January 1991

Hospital Nonsmoking Policies

Author Affiliations

Division of Preventive and Behavioral Medicine University of Massachusetts Medical School 55 Lake Ave N Worcester, MA 01655

Arch Intern Med. 1991;151(1):22-24. doi:10.1001/archinte.1991.00400010046003

It is paradoxical for hospitals, institutions that exist to promote health and treat disease, to permit smoking—the single, most preventable cause of illness and death in the United States today. The adoption of a nonsmoking policy by hospitals can provide an environment for and model the behaviors that promote health and prevent disease. By continuing to treat illness, while at the same time allowing smoking, hospitals perpetuate the schism between prevention and treatment that exists in medicine today. Nonsmoking policies can be implemented with little disruption to staff and patients when planned in a thoughtful manner, as Knapp and Kottke1 describe in their article in this issue of the Archives.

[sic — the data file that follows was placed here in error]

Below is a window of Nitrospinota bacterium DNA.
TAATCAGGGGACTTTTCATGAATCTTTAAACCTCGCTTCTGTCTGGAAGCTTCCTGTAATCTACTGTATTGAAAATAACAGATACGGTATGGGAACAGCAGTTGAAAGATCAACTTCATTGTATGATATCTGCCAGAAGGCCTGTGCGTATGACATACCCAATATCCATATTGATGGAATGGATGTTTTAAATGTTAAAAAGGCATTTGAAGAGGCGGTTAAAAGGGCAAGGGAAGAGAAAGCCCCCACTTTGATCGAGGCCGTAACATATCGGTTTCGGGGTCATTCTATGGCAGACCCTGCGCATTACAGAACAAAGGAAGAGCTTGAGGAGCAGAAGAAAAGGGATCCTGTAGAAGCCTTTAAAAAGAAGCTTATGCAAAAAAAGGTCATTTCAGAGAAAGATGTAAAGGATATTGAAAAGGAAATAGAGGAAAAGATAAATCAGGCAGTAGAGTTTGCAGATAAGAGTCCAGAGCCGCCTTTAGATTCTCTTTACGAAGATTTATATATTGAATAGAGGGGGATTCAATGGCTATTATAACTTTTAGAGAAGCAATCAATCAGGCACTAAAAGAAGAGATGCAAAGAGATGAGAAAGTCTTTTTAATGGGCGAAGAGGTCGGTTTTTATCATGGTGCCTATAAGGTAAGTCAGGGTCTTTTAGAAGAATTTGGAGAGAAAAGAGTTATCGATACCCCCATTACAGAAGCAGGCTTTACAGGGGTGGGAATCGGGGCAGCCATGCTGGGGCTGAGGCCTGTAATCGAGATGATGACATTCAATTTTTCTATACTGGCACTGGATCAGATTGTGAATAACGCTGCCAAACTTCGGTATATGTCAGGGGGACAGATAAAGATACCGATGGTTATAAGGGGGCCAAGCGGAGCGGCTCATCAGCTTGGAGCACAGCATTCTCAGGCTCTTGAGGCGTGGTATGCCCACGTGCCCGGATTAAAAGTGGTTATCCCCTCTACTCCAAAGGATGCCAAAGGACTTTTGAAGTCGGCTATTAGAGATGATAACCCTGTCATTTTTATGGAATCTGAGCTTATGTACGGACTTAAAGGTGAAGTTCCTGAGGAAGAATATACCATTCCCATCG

Hospitals, which are large worksites, are not alone in adopting nonsmoking policies. As the evidence of health risks associated with passive smoking has accumulated, an increasing number of worksites have adopted policies that restrict smoking.2 As reported in

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